Over the weekend I was not surprised to see that both the NY Times and the Journal News were commenting on Rockland County's ride towards fiscal disaster.
The Journal News stated that:
Rockland leaders have cooked up elaborate but familiar plans, including added taxes and more borrowing, to address a projected $80 million deficit. As alarming as that figure is, the harsher reality is this: There are scant assurances that the contemplated remedies will get the county out of its bind.
Still a mystery is how the county will wean itself from a longstanding pattern of overestimating revenue, virtually ensuring overspending. Lacking better budget forecasting, the county could quickly end up where it started — on shaky fiscal ground.
The hole being dug for taxpayers keeps getting deeper.
This theme was continued on the front page of the New York Times in an article entitled Deficits Push N.Y. Cities and Counties to Desperation.
In it we read:
C. Scott Vanderhoef, the Rockland County executive who was the Republican Party’s nominee for lieutenant governor in 2006, said his county’s $52 million deficit had accumulated over the past four or five years. The county legislature rejected proposed layoffs and service cuts in the budget, so the county is seeking to issue bonds to help bridge its budget gap.
“We don’t want to become Erie County or Nassau County,” he said, referring to two counties whose finances are overseen by control boards. “I think you’ll see a dropping off of the programs that many counties now view as important — law enforcement, economic development, parks and recreation. Those kinds of programs will disappear. Counties will become welfare and Medicaid managers.”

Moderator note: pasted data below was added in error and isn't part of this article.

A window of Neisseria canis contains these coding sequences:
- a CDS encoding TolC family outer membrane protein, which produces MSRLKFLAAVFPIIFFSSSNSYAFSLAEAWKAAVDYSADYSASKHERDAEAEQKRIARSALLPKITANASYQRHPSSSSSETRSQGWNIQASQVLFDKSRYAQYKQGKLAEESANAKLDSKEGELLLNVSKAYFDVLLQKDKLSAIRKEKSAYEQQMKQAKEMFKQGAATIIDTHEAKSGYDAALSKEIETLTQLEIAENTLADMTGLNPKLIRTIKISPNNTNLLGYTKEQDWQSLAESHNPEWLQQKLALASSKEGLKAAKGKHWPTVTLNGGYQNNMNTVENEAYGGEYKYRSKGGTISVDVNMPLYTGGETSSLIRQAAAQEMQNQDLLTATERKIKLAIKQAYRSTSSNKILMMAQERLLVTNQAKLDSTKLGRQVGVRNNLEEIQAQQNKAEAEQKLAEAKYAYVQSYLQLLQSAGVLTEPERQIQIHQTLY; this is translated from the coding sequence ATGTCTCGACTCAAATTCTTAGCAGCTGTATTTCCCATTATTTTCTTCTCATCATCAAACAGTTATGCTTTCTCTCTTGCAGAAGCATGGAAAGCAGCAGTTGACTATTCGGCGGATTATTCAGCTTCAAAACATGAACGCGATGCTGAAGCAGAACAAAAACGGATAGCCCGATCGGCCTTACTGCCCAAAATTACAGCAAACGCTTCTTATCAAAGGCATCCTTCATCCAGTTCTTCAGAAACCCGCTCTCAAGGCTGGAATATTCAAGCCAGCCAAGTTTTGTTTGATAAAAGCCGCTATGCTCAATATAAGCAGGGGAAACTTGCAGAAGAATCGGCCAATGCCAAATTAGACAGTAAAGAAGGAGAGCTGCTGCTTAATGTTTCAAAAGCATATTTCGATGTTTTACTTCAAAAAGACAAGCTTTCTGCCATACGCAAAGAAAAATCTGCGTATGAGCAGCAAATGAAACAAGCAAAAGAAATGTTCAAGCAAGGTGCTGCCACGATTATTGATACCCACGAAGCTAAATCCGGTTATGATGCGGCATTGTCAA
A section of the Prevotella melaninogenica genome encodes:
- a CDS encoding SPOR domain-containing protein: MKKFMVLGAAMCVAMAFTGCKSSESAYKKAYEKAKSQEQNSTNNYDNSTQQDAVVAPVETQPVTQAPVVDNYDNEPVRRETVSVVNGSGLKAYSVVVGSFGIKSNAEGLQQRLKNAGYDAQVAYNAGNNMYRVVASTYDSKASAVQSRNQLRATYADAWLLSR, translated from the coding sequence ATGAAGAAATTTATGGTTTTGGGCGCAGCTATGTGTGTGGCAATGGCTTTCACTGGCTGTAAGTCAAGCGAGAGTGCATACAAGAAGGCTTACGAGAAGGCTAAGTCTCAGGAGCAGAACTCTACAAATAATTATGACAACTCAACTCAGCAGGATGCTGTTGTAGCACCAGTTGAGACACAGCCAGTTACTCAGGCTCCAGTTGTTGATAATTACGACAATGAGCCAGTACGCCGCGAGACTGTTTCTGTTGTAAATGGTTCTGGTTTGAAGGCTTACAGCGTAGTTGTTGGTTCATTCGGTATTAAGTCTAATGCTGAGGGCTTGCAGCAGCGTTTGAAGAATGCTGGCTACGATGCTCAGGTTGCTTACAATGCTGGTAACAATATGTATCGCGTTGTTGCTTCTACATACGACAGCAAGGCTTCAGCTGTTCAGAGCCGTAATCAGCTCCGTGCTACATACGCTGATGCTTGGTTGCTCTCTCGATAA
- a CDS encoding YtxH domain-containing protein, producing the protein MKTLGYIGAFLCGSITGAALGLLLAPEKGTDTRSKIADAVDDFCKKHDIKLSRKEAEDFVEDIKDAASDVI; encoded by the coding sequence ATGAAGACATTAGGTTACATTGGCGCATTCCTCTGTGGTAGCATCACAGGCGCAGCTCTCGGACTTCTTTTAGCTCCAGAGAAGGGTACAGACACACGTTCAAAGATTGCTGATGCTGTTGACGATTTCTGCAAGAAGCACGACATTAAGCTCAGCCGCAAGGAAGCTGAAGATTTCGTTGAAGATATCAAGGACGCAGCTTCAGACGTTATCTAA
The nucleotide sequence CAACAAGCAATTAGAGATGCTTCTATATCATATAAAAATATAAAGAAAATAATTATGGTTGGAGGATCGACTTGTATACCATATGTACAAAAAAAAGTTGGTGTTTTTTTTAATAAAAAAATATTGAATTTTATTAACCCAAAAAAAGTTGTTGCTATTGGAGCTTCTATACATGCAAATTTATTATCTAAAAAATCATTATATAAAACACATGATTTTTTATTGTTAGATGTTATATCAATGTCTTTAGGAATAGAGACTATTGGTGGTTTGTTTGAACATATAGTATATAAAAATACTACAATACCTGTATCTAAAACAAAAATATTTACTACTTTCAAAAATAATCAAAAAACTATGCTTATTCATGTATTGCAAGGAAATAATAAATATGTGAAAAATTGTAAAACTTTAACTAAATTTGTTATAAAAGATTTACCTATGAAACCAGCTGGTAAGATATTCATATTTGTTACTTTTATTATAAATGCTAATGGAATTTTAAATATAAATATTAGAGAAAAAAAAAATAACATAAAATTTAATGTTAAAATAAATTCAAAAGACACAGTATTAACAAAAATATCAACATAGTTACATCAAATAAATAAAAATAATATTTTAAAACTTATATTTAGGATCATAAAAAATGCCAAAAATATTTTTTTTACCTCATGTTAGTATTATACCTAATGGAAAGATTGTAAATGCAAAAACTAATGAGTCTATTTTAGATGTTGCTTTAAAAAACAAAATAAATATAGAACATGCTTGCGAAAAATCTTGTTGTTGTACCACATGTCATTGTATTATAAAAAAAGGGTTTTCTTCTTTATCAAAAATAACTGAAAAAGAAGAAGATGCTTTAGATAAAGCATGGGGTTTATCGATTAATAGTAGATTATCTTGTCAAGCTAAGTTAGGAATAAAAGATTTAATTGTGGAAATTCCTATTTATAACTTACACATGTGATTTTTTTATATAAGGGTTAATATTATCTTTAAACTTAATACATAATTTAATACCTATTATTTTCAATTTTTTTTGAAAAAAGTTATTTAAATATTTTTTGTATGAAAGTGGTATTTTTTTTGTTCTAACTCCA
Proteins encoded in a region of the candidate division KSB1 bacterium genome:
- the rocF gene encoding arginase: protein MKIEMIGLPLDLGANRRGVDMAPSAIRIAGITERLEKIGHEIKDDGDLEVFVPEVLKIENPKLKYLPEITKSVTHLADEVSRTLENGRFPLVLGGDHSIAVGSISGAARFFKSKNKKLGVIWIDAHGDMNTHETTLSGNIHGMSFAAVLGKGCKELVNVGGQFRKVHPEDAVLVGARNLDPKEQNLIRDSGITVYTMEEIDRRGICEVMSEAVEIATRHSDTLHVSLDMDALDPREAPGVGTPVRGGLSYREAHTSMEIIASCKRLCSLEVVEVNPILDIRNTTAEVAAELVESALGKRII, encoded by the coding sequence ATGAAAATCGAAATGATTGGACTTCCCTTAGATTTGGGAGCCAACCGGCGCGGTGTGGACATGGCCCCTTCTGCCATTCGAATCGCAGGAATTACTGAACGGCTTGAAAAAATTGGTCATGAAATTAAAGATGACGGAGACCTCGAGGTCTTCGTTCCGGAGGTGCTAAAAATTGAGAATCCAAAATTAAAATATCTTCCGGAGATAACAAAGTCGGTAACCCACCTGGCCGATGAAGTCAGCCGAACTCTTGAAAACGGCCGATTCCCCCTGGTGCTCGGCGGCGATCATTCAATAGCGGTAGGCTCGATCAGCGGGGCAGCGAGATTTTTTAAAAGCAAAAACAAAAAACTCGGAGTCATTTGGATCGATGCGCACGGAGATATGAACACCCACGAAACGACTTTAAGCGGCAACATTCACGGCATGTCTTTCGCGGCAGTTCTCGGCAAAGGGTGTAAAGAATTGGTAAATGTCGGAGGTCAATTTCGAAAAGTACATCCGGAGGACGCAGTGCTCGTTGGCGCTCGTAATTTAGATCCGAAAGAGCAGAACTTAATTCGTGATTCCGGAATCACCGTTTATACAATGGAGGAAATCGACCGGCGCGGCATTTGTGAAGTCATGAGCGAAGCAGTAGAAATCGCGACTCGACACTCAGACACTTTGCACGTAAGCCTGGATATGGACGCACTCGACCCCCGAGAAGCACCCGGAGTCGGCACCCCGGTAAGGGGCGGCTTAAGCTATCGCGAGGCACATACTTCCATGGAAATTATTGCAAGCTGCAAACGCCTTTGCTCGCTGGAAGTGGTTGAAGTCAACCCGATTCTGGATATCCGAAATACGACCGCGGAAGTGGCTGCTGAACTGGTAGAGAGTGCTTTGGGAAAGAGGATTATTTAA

Even as there are glimmers of a national economic recovery, cities and counties increasingly find themselves in the middle of a financial crisis. The problems are spreading as municipalities face a toxic mix of stresses that has been brewing for years, including soaring pension, Medicaid and retiree health care costs. And many have exhausted creative accounting maneuvers and one-time spending cuts or revenue-raisers to bail themselves out.
Pension costs are a particular problem. The stock market collapse of 2008 decimated public pension fund investments, and municipalities are now being asked for greater contributions to make up for the losses. The impact has been drastic: Three percent of New York property tax collections were used to pay pension costs in 2001; by 2015, pension costs are expected to eat up 35 percent of property tax collections.
Things are so bad that our County government doesn't even know what its deficit is. Vanderhoef says its about $50 million while the legislature has asked Albany for about $80 million. All of this reminds me of Will Rodgers' observation that:
"A government's budget is like a mythical bean bag. The politicians vote mythical beans into it, then reach in and try to pull real ones out."
Rockland County has a population of just over 300,000 yet it is governed by one County Executive and five Town Supervisors whose combined salaries and benefits exceed that of the President of the United States who governs a population of over 300 million. Further, they are kept in power by block voting and the manipulation of party lines by patronage appointments.
Further, these 'Governors' do not seem to know the basics about budgeting, controlling unions, controlling tax increases or stopping patronage. My view is that we need to demand that the State Oversight Board takes control of Rockland County's finances now and remove decision making power over the county's budget from those who have brought this crisis situation down on our tax heads. Longer term we need to get rid of all of the Towns, Villages and other petty fiefdoms that duplicate services with salaries, pension costs and patronage and replace this failed set of local systems with a single Rockland County streamlined government run like a modern business corporation.
The present bunch of 'fiefdom chiefs' are "people who, if they saw light at the end of the tunnel, would go out and buy some more tunnel."
That's my view! What's yours?